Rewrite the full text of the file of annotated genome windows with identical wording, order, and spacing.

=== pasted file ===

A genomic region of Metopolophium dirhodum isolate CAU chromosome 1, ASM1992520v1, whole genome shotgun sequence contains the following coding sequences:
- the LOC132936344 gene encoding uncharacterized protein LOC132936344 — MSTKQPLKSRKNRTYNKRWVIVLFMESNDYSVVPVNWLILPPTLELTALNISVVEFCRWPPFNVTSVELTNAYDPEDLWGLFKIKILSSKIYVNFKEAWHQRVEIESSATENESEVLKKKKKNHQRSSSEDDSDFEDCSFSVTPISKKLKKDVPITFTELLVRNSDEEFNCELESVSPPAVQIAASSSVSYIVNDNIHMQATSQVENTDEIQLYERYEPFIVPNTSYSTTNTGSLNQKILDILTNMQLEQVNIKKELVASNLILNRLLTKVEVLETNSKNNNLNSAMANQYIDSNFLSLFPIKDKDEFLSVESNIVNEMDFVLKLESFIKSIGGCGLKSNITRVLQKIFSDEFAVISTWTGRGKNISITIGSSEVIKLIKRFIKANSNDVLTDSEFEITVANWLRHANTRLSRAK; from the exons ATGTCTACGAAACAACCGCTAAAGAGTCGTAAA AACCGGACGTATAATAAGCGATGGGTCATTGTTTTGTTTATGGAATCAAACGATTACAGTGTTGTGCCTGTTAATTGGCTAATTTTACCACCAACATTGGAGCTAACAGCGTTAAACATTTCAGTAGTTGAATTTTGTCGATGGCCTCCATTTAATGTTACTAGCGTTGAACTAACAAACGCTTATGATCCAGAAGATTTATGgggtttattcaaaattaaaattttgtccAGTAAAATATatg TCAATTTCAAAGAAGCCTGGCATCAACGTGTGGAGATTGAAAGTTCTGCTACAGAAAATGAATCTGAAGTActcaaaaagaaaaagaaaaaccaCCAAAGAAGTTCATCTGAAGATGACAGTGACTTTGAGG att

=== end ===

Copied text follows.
A genomic region of Metopolophium dirhodum isolate CAU chromosome 1, ASM1992520v1, whole genome shotgun sequence contains the following coding sequences:
- the LOC132936344 gene encoding uncharacterized protein LOC132936344 — MSTKQPLKSRKNRTYNKRWVIVLFMESNDYSVVPVNWLILPPTLELTALNISVVEFCRWPPFNVTSVELTNAYDPEDLWGLFKIKILSSKIYVNFKEAWHQRVEIESSATENESEVLKKKKKNHQRSSSEDDSDFEDCSFSVTPISKKLKKDVPITFTELLVRNSDEEFNCELESVSPPAVQIAASSSVSYIVNDNIHMQATSQVENTDEIQLYERYEPFIVPNTSYSTTNTGSLNQKILDILTNMQLEQVNIKKELVASNLILNRLLTKVEVLETNSKNNNLNSAMANQYIDSNFLSLFPIKDKDEFLSVESNIVNEMDFVLKLESFIKSIGGCGLKSNITRVLQKIFSDEFAVISTWTGRGKNISITIGSSEVIKLIKRFIKANSNDVLTDSEFEITVANWLRHANTRLSRAK; from the exons ATGTCTACGAAACAACCGCTAAAGAGTCGTAAA AACCGGACGTATAATAAGCGATGGGTCATTGTTTTGTTTATGGAATCAAACGATTACAGTGTTGTGCCTGTTAATTGGCTAATTTTACCACCAACATTGGAGCTAACAGCGTTAAACATTTCAGTAGTTGAATTTTGTCGATGGCCTCCATTTAATGTTACTAGCGTTGAACTAACAAACGCTTATGATCCAGAAGATTTATGgggtttattcaaaattaaaattttgtccAGTAAAATATatg TCAATTTCAAAGAAGCCTGGCATCAACGTGTGGAGATTGAAAGTTCTGCTACAGAAAATGAATCTGAAGTActcaaaaagaaaaagaaaaaccaCCAAAGAAGTTCATCTGAAGATGACAGTGACTTTGAGG att